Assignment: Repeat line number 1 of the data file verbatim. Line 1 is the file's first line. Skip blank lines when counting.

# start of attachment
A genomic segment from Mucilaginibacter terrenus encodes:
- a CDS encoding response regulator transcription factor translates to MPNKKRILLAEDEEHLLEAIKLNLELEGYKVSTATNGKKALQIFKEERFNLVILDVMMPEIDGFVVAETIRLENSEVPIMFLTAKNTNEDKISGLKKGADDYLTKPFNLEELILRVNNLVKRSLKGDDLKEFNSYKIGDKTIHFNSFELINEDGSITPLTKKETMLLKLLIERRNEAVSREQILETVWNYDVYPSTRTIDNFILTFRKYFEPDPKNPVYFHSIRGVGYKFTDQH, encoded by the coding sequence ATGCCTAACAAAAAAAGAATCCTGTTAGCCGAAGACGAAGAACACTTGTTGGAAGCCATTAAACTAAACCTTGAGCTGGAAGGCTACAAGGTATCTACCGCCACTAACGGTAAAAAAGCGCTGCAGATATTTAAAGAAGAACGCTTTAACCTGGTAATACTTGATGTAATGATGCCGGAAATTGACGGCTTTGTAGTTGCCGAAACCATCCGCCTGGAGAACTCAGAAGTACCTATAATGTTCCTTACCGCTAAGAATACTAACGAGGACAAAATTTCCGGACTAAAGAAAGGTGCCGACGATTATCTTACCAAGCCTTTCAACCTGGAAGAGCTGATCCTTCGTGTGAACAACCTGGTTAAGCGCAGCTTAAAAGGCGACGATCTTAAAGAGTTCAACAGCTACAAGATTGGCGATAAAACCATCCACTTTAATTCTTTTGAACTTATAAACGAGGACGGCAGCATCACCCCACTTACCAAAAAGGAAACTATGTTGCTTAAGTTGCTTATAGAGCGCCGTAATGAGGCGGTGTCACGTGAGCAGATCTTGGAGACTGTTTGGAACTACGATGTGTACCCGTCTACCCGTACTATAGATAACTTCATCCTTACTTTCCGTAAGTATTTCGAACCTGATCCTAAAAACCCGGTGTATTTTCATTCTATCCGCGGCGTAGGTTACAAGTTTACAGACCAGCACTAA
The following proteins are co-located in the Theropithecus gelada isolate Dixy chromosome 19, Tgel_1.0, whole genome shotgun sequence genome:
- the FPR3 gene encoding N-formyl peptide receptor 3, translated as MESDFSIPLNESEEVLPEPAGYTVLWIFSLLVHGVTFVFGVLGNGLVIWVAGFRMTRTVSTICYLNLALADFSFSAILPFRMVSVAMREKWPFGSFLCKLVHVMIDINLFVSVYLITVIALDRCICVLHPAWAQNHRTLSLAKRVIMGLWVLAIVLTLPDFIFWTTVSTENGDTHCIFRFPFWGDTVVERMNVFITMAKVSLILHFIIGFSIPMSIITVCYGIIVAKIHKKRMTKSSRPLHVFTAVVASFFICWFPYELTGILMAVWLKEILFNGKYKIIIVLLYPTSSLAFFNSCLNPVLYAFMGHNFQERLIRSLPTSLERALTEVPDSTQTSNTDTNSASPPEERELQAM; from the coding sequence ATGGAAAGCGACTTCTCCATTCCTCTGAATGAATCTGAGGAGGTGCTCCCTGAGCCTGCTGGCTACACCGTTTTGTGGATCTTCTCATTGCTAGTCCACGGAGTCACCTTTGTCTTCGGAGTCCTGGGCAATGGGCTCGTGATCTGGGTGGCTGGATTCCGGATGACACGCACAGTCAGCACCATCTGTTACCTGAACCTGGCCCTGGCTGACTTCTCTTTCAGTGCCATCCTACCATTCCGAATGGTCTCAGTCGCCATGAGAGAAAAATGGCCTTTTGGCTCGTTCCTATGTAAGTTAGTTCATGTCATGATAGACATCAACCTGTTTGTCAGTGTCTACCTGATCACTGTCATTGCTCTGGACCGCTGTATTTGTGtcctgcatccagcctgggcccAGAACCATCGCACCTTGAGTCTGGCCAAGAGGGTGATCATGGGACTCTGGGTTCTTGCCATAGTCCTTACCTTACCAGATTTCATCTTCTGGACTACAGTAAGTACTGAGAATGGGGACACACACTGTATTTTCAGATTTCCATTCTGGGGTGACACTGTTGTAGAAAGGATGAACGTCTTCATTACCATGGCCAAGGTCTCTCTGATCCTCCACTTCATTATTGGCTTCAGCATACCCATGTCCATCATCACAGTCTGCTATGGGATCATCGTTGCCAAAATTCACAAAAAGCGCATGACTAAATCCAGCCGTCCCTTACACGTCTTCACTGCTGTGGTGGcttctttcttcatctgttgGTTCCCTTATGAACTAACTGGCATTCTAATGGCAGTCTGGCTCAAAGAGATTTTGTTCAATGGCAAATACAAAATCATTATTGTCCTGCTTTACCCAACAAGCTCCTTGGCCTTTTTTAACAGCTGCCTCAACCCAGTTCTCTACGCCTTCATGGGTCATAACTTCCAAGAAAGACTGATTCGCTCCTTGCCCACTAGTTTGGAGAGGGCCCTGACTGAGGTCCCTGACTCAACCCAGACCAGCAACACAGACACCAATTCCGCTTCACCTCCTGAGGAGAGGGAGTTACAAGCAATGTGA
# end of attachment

A genomic segment from Mucilaginibacter terrenus encodes: